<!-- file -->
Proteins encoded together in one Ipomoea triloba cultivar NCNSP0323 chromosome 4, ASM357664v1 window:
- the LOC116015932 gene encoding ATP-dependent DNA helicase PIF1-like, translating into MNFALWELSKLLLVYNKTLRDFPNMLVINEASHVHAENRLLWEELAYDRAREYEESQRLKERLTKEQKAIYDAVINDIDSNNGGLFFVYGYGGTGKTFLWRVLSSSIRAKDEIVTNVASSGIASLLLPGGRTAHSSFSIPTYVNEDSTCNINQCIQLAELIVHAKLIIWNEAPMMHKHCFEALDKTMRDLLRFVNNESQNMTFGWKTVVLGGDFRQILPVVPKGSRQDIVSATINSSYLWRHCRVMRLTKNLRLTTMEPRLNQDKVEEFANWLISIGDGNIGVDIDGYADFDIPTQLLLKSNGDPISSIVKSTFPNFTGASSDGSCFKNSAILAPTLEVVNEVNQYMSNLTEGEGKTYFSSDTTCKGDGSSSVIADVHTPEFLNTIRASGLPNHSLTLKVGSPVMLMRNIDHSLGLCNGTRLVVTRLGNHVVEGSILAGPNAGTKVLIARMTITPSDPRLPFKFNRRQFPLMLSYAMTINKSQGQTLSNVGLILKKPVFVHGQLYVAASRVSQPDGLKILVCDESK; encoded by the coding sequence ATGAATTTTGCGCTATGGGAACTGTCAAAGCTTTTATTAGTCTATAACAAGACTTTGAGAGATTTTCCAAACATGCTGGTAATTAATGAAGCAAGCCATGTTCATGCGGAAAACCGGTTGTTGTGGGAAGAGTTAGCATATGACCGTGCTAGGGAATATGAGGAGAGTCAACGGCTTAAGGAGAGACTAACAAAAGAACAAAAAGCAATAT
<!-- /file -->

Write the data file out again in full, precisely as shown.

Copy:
Proteins encoded together in one Ipomoea triloba cultivar NCNSP0323 chromosome 4, ASM357664v1 window:
- the LOC116015932 gene encoding ATP-dependent DNA helicase PIF1-like, translating into MNFALWELSKLLLVYNKTLRDFPNMLVINEASHVHAENRLLWEELAYDRAREYEESQRLKERLTKEQKAIYDAVINDIDSNNGGLFFVYGYGGTGKTFLWRVLSSSIRAKDEIVTNVASSGIASLLLPGGRTAHSSFSIPTYVNEDSTCNINQCIQLAELIVHAKLIIWNEAPMMHKHCFEALDKTMRDLLRFVNNESQNMTFGWKTVVLGGDFRQILPVVPKGSRQDIVSATINSSYLWRHCRVMRLTKNLRLTTMEPRLNQDKVEEFANWLISIGDGNIGVDIDGYADFDIPTQLLLKSNGDPISSIVKSTFPNFTGASSDGSCFKNSAILAPTLEVVNEVNQYMSNLTEGEGKTYFSSDTTCKGDGSSSVIADVHTPEFLNTIRASGLPNHSLTLKVGSPVMLMRNIDHSLGLCNGTRLVVTRLGNHVVEGSILAGPNAGTKVLIARMTITPSDPRLPFKFNRRQFPLMLSYAMTINKSQGQTLSNVGLILKKPVFVHGQLYVAASRVSQPDGLKILVCDESK; encoded by the coding sequence ATGAATTTTGCGCTATGGGAACTGTCAAAGCTTTTATTAGTCTATAACAAGACTTTGAGAGATTTTCCAAACATGCTGGTAATTAATGAAGCAAGCCATGTTCATGCGGAAAACCGGTTGTTGTGGGAAGAGTTAGCATATGACCGTGCTAGGGAATATGAGGAGAGTCAACGGCTTAAGGAGAGACTAACAAAAGAACAAAAAGCAATAT